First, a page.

本期经济学人杂志【经济金融】板块下这篇题为《V is for vicious: How to deal with a new sort of financial shock》的文章认为，每一次金融冲击都不一样，对新冠病毒引发的恐慌带来的金融风险各国政府和监管机构等需要快速应对。
面对令人困惑的市场，人们很自然地会参考自己过去积累的经验，对许多人来说 2007-09 年的次贷危机属于这类经验。当前的金融冲击与次贷危机有许多相似之处，如股市突然下跌、油价跌破 40 美元/桶以及美联储和其他央行紧急降息等。
一、股市暴跌的严重程度不及 2007-09 年的次贷危机。当前股市从最高点下跌了 1/5，而次贷危机期间股市下跌了 59%；当前不良贷款量有限且容易识别；大约只有 15% 的非金融公司债由石油公司、航空公司和酒店发行，这些企业因为新冠肺炎疫情和“石油价格战”受到较大影响。此外，银行系统运转正常，银行间借款利率可控。
- 关注欧元区。目前欧洲央行的利率已经低于 0。虽然当前欧洲的银行较 2008 年健康许多，但相比美国的银行仍很弱。在意大利，违约的保险成本跃升，这意味着银行基金成本增加。
How to deal with a new sort of financial shock
V is for vicious
How to deal with a new sort of financial shock
The subprime crisis is not a good guide to markets today
Mar 12th 2020
WHEN FACED with a bewildering shock it is natural to turn to your own experience. As covid-19 rages, investors and officials are scrambling to make sense of the violent moves in financial markets over the past two weeks. For many the obvious reference is the crisis of 2007-09. There are indeed some similarities. Stockmarkets have plunged. The oil price has tumbled below $40 a barrel. There has been a flurry of emergency interest-rate cuts by the Federal Reserve and other central banks. Traders are on a war footing—with a rising number working from their kitchen tables. Still, the comparison with the last big crisis is misplaced. It also obscures two real financial dangers that the pandemic has inflamed.
The severity of the shock so far does not compare with 2007-09. Stockmarkets have fallen by a fifth from their peak, compared with a 59% drop in the mortgage crisis. The amount of toxic debt is limited and easy to identify. Some 15% of non-financial corporate bonds were issued by oil firms or others hit hard by the virus, such as airlines and hotels. The banking system, stuffed with capital, has yet to seize up; interbank lending rates are under control. When investors panic about the end of civilisation they rush into the dollar, the reserve currency. That has not yet happened.
The nature of the shock is different, too. The 2007-09 crisis came from within the financial system, whereas the virus is primarily a health emergency. Markets are usually spooked when there is uncertainty about the outlook six or 12 months out, even when things seem calm at the time—think of asset prices dropping in early 2008, long before most subprime mortgage borrowers defaulted. Today, the time horizon is inverted: it is unclear what will happen in the next few weeks, but fairly certain that within six months the threat will have abated.
Instead of tottering Wall Street banks or defaults on Florida condos, two other risks loom. The first is a temporary cash crunch at a very broad range of companies around the world as quarantines force them to shut offices and factories. A crude “stress test” based on listed companies suggests that 10-15% of firms might face liquidity problems. Corporate-bond markets, which demand precise contractual terms and regular payments, are not good at bridging this kind of short but precarious gap.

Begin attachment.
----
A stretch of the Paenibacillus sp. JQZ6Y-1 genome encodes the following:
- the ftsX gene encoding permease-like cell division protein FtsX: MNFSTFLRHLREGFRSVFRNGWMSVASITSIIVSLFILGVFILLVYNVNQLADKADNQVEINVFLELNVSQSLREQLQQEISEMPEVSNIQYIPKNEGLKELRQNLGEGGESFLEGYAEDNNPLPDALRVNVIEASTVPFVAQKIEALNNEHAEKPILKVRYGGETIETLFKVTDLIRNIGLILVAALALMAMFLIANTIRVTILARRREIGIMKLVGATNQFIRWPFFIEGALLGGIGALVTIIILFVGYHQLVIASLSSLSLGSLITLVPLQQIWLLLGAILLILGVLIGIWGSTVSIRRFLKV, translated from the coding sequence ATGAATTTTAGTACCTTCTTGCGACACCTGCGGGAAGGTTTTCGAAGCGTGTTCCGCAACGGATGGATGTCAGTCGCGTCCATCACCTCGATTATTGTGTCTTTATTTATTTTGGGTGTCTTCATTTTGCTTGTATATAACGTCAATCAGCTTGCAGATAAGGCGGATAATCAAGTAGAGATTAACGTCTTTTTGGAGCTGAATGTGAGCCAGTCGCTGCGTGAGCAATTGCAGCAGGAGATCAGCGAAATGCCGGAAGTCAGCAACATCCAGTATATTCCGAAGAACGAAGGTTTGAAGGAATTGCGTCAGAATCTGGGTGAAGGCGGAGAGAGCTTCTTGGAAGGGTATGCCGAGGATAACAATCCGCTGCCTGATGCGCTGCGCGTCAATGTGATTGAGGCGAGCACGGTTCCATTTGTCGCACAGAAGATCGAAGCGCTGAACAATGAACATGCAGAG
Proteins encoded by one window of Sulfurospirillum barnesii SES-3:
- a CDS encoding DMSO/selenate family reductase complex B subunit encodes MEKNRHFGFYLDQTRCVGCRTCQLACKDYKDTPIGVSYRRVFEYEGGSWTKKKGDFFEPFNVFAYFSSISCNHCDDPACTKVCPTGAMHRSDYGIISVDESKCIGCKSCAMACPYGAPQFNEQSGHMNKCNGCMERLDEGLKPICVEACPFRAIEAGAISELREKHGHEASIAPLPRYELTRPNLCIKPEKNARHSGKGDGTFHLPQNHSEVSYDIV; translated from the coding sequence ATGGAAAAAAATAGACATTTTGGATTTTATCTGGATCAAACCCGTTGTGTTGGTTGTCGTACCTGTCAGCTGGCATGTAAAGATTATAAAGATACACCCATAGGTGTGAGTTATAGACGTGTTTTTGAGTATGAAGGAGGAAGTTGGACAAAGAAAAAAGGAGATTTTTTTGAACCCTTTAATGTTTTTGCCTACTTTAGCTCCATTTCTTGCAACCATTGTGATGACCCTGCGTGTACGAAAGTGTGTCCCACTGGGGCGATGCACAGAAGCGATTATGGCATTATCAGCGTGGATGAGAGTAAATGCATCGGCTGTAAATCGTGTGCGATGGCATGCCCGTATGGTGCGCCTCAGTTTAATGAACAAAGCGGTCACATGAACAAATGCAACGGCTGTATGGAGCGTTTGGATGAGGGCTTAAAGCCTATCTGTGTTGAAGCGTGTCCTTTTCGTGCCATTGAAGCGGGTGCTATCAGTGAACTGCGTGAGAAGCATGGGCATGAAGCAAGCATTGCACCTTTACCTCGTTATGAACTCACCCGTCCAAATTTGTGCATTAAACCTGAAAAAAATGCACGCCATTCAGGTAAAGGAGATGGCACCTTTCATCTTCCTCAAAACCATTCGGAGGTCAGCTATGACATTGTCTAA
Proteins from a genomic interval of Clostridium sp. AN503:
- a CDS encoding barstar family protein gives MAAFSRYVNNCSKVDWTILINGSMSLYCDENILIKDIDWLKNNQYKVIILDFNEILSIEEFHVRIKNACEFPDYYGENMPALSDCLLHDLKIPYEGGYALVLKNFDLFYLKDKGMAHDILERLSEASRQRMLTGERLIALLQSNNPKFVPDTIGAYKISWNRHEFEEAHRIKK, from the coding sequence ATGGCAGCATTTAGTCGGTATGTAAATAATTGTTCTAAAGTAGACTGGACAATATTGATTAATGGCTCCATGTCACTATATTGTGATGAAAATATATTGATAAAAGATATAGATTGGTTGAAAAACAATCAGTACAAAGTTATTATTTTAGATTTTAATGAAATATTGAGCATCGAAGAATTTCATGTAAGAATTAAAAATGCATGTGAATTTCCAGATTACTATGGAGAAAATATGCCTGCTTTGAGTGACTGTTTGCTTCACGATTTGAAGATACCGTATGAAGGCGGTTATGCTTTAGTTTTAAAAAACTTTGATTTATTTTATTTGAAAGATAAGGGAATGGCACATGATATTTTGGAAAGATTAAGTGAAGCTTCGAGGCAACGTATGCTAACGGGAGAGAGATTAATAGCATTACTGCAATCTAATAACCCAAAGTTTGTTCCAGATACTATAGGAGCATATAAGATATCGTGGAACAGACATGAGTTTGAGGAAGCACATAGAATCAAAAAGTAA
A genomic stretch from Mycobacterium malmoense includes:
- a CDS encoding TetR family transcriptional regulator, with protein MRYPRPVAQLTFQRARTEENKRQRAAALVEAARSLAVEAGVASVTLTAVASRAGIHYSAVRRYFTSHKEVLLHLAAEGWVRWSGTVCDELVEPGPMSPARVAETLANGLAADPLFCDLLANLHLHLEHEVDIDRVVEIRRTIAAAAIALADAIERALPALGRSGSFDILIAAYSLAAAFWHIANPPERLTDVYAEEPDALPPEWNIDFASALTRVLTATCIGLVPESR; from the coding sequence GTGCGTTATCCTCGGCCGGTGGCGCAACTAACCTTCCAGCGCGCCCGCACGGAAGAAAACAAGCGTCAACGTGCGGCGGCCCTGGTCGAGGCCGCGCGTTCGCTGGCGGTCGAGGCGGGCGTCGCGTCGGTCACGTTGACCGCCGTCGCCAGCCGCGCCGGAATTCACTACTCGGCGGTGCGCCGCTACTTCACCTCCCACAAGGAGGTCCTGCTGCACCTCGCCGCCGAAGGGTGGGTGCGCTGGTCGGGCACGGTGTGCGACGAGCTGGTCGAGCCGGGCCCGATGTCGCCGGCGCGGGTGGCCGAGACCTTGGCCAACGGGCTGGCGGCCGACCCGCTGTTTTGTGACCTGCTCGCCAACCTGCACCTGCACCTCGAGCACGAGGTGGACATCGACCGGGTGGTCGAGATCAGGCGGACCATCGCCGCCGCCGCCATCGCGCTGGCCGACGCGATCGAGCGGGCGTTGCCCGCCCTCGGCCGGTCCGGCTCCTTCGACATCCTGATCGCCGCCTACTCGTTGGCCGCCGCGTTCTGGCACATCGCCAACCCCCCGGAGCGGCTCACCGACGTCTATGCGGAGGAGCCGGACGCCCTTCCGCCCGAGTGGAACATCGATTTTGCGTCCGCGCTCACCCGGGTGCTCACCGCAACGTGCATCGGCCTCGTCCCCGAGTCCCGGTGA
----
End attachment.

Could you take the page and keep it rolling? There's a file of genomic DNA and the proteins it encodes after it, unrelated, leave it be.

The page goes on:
In 2007-09 the authorities funnelled cash to the financial system by injecting capital into banks, guaranteeing their liabilities and stimulating bond markets. This time the challenge is to get cash to companies. This is easy in China, where most banks are state-controlled and do as they are told. Credit there grew by 11% in February compared with the previous year. In the West, where banks are privately run, it will take enlightened managers, rule tweaks and jawboning from regulators to encourage lenders to show clients forbearance. Governments need to be creative about using tax breaks and other giveaways to get cash to hamstrung firms. While America dithered, Britain set a good example in this week’s budget.
The second area to watch is the euro zone. It is barely growing, if at all. Central-bank interest rates are already below zero. Its banks are healthier than they were in 2008 but still weak compared with their American cousins. Judged by the cost of insuring against default, there are already jitters in Italy, the one big economy where banks’ funding costs have jumped. As we went to press, the European Central Bank was meeting to discuss its virus response. The danger is that it, national governments and regulators fail to work together.
Every financial shock is different. In 1930 central banks let banks fail. In 2007 few people had heard of the subprime mortgages that were about to blow up. This financial shock does not yet belong in that company. But the virus scare of 2020 does create financial risks that need to be treated—fast.■
This article appeared in the Leaders section of the print edition under the headline "V is for vicious"